By Julie Kerr
Hospitality was once a vital part of medieval monastic existence. In receiving site visitors the priests have been following Christ's injunction and adhering to the guideline of St Benedict, in addition to taking over a massive position inside of society and offering a useful provider for fellow spiritual. This booklet attracts on a variety of resources to discover the perform and notion of monastic hospitality in England c. 1070-c. 1250, a big and illuminating time in a eu and an Anglo-Norman context; it examines the religious and worldly matters compelling monasteries to workout hospitality, along the executive, monetary and different implications of receiving and taking good care of visitors. research specializes in the nice Benedictine homes of Southern England (Abingdon, Bury St Edmunds, Canterbury, analyzing, St Albans) for which a considerable and various physique of fabric survives, yet they're set within the context of alternative homes and different orders (chiefly the Cistercians) to teach the broader photo in either England and Europe.
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Additional info for Monastic Hospitality: The Benedictines in England, c.1070-c.1250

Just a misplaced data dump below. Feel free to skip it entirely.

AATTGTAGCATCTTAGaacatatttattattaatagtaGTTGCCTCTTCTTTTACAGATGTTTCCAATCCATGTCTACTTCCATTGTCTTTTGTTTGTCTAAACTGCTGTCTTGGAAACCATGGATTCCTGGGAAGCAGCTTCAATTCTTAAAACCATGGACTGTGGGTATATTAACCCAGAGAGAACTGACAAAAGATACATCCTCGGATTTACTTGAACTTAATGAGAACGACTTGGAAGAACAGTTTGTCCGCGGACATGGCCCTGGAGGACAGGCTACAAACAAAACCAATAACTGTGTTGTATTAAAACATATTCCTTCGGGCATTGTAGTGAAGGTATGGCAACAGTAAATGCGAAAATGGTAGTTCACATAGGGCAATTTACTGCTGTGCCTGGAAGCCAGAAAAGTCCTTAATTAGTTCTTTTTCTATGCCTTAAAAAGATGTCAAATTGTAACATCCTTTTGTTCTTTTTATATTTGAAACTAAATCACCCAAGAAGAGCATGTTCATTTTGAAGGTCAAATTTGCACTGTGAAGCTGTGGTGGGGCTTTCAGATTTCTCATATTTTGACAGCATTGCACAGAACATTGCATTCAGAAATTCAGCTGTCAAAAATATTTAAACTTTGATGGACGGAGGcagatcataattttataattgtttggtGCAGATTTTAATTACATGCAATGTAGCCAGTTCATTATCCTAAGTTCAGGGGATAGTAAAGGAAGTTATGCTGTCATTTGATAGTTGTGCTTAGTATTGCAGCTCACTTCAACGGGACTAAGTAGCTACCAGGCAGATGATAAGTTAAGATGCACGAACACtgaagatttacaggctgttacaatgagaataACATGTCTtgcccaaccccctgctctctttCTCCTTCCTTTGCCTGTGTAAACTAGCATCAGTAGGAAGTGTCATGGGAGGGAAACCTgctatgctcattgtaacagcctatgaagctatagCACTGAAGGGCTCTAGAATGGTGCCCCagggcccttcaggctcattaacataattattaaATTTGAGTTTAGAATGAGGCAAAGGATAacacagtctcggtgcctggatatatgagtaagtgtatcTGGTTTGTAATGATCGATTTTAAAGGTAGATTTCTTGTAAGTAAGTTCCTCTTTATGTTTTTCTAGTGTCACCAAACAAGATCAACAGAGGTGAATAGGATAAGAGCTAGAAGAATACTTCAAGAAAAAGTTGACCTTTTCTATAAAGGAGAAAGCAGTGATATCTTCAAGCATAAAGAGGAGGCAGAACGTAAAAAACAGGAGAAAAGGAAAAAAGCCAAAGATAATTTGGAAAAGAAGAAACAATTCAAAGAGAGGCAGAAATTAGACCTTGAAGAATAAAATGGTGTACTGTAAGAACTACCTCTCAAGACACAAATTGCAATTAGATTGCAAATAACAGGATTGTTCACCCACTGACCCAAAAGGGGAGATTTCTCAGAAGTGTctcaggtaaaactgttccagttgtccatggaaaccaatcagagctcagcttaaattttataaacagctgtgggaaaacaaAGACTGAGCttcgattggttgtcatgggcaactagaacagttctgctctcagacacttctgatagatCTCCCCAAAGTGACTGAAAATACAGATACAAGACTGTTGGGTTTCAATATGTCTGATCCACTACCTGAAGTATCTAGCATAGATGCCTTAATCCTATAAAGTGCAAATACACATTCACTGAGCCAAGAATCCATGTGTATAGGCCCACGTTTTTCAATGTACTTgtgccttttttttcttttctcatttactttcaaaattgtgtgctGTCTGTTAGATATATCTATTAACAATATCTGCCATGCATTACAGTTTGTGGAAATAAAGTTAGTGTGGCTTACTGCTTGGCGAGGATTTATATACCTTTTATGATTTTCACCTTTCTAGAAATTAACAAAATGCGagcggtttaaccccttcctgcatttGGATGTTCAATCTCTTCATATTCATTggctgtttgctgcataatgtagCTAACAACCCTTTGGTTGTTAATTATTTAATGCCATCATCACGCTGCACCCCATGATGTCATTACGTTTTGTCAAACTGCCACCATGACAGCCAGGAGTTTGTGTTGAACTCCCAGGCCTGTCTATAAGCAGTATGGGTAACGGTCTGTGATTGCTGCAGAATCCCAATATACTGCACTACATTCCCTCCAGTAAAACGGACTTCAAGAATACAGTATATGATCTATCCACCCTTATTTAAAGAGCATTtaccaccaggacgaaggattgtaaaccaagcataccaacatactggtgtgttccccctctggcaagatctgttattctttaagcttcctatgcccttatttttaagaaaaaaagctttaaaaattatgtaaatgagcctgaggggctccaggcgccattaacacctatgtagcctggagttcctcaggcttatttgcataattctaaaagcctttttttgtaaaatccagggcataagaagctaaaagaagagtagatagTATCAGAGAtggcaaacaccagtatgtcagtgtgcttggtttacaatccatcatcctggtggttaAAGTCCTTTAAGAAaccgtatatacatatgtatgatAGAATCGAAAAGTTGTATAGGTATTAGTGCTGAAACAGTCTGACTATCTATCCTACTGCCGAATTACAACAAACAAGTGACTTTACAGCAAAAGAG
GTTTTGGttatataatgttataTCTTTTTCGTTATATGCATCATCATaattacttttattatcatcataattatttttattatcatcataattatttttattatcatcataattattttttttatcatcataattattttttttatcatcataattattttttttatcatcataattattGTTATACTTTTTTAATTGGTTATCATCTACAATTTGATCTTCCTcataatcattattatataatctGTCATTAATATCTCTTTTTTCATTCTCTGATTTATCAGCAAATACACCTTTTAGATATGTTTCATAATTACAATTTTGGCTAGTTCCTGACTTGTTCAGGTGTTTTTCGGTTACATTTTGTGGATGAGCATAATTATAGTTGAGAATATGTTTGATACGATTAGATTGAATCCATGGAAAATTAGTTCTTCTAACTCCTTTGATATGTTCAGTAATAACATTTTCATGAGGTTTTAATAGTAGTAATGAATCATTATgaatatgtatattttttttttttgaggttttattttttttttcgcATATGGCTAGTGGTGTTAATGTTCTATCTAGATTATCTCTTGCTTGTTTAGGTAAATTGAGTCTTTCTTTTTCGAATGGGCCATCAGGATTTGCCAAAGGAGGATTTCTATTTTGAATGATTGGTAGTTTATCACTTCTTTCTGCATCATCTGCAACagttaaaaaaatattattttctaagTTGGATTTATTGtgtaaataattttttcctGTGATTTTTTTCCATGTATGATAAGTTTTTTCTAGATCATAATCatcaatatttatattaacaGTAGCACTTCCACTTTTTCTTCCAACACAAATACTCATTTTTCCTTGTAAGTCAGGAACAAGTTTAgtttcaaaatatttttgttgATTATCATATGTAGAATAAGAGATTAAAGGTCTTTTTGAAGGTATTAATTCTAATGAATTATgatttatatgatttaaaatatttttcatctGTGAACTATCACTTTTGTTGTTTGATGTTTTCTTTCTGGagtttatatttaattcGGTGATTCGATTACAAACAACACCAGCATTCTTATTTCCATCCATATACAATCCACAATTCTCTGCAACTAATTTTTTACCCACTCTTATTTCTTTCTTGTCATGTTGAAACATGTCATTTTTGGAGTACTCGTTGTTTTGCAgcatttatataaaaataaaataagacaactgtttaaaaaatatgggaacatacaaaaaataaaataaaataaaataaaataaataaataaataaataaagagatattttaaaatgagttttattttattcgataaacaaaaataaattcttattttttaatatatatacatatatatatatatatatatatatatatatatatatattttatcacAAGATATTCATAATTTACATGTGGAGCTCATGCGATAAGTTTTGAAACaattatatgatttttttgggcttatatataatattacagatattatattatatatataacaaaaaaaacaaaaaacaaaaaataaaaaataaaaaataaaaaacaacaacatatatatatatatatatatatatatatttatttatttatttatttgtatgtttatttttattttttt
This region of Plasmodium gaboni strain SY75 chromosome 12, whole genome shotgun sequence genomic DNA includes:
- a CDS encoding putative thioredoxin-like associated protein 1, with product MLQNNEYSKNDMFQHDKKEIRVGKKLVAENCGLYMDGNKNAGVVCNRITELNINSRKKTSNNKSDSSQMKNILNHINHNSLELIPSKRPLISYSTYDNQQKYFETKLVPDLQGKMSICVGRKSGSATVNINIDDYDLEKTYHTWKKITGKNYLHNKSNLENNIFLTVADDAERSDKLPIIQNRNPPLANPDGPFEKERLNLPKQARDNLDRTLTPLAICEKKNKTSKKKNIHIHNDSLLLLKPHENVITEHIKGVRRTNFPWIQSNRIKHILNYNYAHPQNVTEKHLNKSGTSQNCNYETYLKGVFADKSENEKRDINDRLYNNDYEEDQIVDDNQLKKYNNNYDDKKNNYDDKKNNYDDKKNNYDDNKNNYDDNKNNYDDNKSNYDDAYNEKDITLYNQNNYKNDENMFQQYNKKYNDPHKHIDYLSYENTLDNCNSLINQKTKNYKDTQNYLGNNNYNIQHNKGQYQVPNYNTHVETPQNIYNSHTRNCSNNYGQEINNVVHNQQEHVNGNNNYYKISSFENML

And annotated M. Staunton (Manchester, 2001), p. 116. Walter Map, De Nugis, p. 142; William of Malmesbury, Historia Novella, ed. E. King, trans. K. R. Potter, OMT (Oxford, 1998), bk 1: 17 (p. 32). John of Salisbury criticised the Roman prelates who rarely, if ever, invited a poor man to dine; when they did, ‘it is their vainglory which brings him thither, rather than the spirit of Christ’, Policraticus, ed. Webb, 2 vols (Oxford, 1909), 2, p. 67. E. Clark, ‘Social welfare and mutual aid in the countryside’, Journal of British Studies 33 (1994), pp.
Walberg (Lund, 1922), appendix 1, p. 211 line 7; trans. J. Shirley, Garnier’s Becket (Llanerch Publications, Felinfach, 1975), ‘Postscript’, p. 165. Garnier had visited the community to obtain information for his life of Thomas Becket; the abbess of Barking was none other than Becket’s sister. See below, p. 166. For example, see Jerome’s apology to Rufinus, Hieronymus Stridonensis: S. Eusebii Hieronymi Stridonensis Presbyteri Apologia Aduersus Libros Rufini, Missa ad Pammachium et Marcellam, Liber Tertius, uel Ultima Responsio S.
1270 in his The Religious Orders in England, 3 vols (Cambridge, 1948–59), 1, pp. 83–6. For the fourteenth-century register of Bishop Simon of Worcester Haines see R. M. Haines, ‘Some visitation injunctions for Worcester Cathedral priory appended to the register of Bishop Simon de Montacute’, Revue Bénédictine 106 (1996), pp. 332–55 (p. 336). For the statutes issued by the Canterbury Chapter in 1225, see Dugdale, Monasticon 1, pp. xlvi–li. These statutes, and the Fourth Lateran Council which promulgated them, are discussed in C.